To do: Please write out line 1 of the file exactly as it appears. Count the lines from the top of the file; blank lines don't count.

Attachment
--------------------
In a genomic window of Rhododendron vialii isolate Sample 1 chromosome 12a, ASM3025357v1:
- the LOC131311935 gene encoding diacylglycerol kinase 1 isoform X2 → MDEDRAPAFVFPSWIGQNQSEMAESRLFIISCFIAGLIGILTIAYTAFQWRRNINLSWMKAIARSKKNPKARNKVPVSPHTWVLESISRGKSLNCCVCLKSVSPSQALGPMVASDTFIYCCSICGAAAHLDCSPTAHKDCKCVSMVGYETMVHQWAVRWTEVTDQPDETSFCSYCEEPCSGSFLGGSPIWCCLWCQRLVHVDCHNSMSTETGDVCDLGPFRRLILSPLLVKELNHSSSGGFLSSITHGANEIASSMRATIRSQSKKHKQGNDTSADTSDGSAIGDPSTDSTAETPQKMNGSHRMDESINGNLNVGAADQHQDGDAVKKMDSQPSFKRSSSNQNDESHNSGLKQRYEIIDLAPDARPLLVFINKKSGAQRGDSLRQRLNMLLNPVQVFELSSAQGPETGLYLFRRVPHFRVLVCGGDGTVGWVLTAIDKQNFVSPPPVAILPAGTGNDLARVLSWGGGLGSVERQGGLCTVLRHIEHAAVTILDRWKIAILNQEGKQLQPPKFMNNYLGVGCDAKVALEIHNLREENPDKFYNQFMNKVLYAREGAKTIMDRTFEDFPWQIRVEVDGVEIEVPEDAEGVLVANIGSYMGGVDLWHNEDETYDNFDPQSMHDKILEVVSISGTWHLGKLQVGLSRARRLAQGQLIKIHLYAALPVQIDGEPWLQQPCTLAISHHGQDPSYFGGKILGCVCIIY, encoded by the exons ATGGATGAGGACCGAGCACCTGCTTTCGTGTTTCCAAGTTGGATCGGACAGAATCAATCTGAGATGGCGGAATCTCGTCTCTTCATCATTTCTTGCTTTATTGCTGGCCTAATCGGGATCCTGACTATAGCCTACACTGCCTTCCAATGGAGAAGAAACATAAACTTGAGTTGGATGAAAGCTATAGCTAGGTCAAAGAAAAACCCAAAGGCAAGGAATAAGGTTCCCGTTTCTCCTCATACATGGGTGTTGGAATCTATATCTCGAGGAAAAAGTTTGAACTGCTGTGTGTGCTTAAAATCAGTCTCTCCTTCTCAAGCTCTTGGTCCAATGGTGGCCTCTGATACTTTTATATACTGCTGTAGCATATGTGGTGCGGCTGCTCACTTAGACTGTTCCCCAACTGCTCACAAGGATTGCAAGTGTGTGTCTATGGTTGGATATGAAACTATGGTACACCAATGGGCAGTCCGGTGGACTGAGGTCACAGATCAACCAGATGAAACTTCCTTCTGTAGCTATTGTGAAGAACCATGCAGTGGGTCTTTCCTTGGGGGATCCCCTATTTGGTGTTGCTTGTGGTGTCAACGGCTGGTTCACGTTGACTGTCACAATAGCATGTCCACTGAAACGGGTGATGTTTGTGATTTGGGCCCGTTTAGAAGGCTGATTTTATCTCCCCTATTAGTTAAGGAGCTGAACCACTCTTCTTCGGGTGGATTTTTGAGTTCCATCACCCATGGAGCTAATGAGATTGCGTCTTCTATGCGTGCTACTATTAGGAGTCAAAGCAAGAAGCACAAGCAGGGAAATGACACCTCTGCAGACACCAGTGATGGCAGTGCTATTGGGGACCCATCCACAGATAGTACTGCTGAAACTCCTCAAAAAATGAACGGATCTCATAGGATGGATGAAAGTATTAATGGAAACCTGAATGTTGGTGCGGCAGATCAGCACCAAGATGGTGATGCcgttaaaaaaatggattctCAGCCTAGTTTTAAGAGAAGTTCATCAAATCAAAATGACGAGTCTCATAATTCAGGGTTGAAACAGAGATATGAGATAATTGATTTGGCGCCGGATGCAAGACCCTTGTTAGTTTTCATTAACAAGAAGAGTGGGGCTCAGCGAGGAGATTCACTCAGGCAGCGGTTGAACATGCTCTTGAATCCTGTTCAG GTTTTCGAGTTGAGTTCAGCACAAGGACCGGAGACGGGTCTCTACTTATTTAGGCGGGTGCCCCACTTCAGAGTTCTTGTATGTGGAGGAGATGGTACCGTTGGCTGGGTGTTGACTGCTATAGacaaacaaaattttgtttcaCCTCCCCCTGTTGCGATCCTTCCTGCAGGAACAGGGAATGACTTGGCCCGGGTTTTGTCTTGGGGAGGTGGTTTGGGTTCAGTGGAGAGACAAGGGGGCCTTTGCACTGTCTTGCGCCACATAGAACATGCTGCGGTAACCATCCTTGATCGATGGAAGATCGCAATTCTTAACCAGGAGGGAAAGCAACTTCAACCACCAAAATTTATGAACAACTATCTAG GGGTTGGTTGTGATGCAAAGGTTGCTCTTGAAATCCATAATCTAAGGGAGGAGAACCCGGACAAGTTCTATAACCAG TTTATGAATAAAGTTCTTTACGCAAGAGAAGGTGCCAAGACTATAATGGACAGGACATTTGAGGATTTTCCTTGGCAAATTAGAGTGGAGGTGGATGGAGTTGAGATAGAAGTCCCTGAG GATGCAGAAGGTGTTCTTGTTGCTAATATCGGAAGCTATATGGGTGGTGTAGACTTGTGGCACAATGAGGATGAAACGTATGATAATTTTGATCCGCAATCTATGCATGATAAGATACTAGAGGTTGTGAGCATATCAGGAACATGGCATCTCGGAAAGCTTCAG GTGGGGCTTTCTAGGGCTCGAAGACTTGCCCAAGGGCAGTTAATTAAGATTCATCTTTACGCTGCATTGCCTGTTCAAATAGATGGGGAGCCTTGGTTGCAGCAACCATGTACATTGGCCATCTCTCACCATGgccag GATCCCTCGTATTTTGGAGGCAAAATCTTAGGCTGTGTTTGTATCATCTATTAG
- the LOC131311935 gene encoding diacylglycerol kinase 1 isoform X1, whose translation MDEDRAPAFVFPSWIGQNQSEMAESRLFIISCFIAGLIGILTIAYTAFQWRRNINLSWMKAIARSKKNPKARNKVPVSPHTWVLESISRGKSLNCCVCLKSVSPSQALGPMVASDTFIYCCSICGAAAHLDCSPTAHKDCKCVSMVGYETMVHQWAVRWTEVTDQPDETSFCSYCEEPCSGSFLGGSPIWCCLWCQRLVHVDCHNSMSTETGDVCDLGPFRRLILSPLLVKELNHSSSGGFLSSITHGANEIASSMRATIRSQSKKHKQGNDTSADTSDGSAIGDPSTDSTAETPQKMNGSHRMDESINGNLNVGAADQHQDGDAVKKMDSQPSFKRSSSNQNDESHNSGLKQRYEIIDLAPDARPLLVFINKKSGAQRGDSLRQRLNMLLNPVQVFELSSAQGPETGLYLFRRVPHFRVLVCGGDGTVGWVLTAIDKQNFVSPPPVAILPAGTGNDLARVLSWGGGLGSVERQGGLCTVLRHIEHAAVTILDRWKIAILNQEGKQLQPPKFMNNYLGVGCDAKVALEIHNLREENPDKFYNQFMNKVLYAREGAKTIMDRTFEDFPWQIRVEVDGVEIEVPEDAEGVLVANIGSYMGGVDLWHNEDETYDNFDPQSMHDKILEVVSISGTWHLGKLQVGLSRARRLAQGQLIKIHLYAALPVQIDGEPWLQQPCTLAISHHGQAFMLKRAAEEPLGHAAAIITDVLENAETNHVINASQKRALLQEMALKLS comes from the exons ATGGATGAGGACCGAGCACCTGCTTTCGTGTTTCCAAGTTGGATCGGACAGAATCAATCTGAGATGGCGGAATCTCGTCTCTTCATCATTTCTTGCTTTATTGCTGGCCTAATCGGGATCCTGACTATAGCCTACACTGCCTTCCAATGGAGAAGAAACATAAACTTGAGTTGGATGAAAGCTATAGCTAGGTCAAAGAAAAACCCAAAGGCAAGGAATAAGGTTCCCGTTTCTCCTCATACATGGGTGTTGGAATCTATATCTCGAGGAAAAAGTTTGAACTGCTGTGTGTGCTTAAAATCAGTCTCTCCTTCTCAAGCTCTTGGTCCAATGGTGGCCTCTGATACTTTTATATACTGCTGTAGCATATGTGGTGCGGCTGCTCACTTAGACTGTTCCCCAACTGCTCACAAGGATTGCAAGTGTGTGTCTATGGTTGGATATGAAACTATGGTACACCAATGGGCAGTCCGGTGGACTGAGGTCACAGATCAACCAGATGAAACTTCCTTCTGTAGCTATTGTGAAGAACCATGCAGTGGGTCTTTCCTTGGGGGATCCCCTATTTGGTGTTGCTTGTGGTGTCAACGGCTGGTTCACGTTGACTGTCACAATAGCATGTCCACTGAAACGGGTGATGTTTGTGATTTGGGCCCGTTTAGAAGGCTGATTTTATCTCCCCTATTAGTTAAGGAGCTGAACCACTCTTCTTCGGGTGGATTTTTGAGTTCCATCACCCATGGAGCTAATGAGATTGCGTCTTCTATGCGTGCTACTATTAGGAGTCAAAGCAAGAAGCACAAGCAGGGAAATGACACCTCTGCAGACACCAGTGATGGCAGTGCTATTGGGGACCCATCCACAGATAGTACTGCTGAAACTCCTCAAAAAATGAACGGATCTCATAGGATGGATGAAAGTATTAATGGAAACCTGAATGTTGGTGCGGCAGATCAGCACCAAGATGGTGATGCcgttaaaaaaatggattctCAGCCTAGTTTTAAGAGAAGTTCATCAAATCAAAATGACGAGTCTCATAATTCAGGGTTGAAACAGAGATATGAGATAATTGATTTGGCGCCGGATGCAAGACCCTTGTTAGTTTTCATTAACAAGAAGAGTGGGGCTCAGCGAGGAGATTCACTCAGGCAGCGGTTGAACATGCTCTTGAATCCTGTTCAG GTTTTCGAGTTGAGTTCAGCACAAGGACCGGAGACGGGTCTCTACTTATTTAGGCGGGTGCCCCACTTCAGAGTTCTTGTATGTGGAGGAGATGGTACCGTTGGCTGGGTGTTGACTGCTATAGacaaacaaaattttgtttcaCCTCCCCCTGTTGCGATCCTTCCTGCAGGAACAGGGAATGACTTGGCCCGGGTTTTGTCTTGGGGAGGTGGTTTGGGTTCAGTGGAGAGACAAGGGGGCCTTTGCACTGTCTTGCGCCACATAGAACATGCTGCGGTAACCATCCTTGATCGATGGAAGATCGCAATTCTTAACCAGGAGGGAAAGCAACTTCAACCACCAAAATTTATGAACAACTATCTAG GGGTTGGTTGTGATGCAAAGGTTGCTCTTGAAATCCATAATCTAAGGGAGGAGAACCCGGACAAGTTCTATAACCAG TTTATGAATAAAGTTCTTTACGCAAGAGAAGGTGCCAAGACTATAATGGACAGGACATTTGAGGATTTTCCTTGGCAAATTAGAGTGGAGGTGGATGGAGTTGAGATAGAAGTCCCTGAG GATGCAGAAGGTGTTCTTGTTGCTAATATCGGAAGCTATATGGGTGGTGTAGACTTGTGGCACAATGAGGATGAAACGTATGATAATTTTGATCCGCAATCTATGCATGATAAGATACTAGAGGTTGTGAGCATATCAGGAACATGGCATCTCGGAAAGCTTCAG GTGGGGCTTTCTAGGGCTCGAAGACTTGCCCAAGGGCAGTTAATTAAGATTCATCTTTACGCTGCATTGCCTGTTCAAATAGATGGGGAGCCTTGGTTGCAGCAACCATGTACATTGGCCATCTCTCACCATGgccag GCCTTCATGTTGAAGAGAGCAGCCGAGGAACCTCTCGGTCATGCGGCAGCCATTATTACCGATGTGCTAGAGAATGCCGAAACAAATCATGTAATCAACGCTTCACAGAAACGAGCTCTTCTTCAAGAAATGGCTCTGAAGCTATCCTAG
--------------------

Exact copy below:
In a genomic window of Rhododendron vialii isolate Sample 1 chromosome 12a, ASM3025357v1: